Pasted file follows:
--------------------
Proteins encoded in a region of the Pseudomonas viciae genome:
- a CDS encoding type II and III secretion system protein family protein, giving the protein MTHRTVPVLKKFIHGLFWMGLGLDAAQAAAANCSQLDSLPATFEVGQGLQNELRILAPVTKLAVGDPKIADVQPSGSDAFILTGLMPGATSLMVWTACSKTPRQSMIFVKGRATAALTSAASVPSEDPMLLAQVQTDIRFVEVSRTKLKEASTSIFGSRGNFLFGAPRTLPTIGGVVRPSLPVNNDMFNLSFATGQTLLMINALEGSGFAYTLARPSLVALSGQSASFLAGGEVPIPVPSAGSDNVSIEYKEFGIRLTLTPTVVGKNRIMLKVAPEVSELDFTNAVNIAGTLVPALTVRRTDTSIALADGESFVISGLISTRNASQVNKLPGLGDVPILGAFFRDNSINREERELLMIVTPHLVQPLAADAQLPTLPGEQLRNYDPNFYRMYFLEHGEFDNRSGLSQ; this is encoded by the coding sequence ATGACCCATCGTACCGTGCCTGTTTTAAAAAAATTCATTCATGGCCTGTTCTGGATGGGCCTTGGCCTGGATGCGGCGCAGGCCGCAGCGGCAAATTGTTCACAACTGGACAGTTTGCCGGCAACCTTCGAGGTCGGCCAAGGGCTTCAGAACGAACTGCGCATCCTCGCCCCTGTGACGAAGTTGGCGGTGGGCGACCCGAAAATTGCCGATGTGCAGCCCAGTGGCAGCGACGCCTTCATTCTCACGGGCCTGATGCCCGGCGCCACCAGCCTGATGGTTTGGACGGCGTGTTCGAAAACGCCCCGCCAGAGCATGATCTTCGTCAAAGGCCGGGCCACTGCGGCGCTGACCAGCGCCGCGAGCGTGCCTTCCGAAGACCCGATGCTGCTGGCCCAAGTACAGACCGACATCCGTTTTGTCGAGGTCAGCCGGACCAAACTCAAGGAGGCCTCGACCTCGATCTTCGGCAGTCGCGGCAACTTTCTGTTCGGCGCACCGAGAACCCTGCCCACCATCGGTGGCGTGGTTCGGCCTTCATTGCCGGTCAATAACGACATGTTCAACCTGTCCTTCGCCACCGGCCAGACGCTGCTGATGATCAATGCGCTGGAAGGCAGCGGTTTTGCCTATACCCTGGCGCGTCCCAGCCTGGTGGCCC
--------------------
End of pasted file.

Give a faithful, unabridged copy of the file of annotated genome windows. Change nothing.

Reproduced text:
Proteins encoded in a region of the Pseudomonas viciae genome:
- a CDS encoding type II and III secretion system protein family protein, giving the protein MTHRTVPVLKKFIHGLFWMGLGLDAAQAAAANCSQLDSLPATFEVGQGLQNELRILAPVTKLAVGDPKIADVQPSGSDAFILTGLMPGATSLMVWTACSKTPRQSMIFVKGRATAALTSAASVPSEDPMLLAQVQTDIRFVEVSRTKLKEASTSIFGSRGNFLFGAPRTLPTIGGVVRPSLPVNNDMFNLSFATGQTLLMINALEGSGFAYTLARPSLVALSGQSASFLAGGEVPIPVPSAGSDNVSIEYKEFGIRLTLTPTVVGKNRIMLKVAPEVSELDFTNAVNIAGTLVPALTVRRTDTSIALADGESFVISGLISTRNASQVNKLPGLGDVPILGAFFRDNSINREERELLMIVTPHLVQPLAADAQLPTLPGEQLRNYDPNFYRMYFLEHGEFDNRSGLSQ; this is encoded by the coding sequence ATGACCCATCGTACCGTGCCTGTTTTAAAAAAATTCATTCATGGCCTGTTCTGGATGGGCCTTGGCCTGGATGCGGCGCAGGCCGCAGCGGCAAATTGTTCACAACTGGACAGTTTGCCGGCAACCTTCGAGGTCGGCCAAGGGCTTCAGAACGAACTGCGCATCCTCGCCCCTGTGACGAAGTTGGCGGTGGGCGACCCGAAAATTGCCGATGTGCAGCCCAGTGGCAGCGACGCCTTCATTCTCACGGGCCTGATGCCCGGCGCCACCAGCCTGATGGTTTGGACGGCGTGTTCGAAAACGCCCCGCCAGAGCATGATCTTCGTCAAAGGCCGGGCCACTGCGGCGCTGACCAGCGCCGCGAGCGTGCCTTCCGAAGACCCGATGCTGCTGGCCCAAGTACAGACCGACATCCGTTTTGTCGAGGTCAGCCGGACCAAACTCAAGGAGGCCTCGACCTCGATCTTCGGCAGTCGCGGCAACTTTCTGTTCGGCGCACCGAGAACCCTGCCCACCATCGGTGGCGTGGTTCGGCCTTCATTGCCGGTCAATAACGACATGTTCAACCTGTCCTTCGCCACCGGCCAGACGCTGCTGATGATCAATGCGCTGGAAGGCAGCGGTTTTGCCTATACCCTGGCGCGTCCCAGCCTGGTGGCCC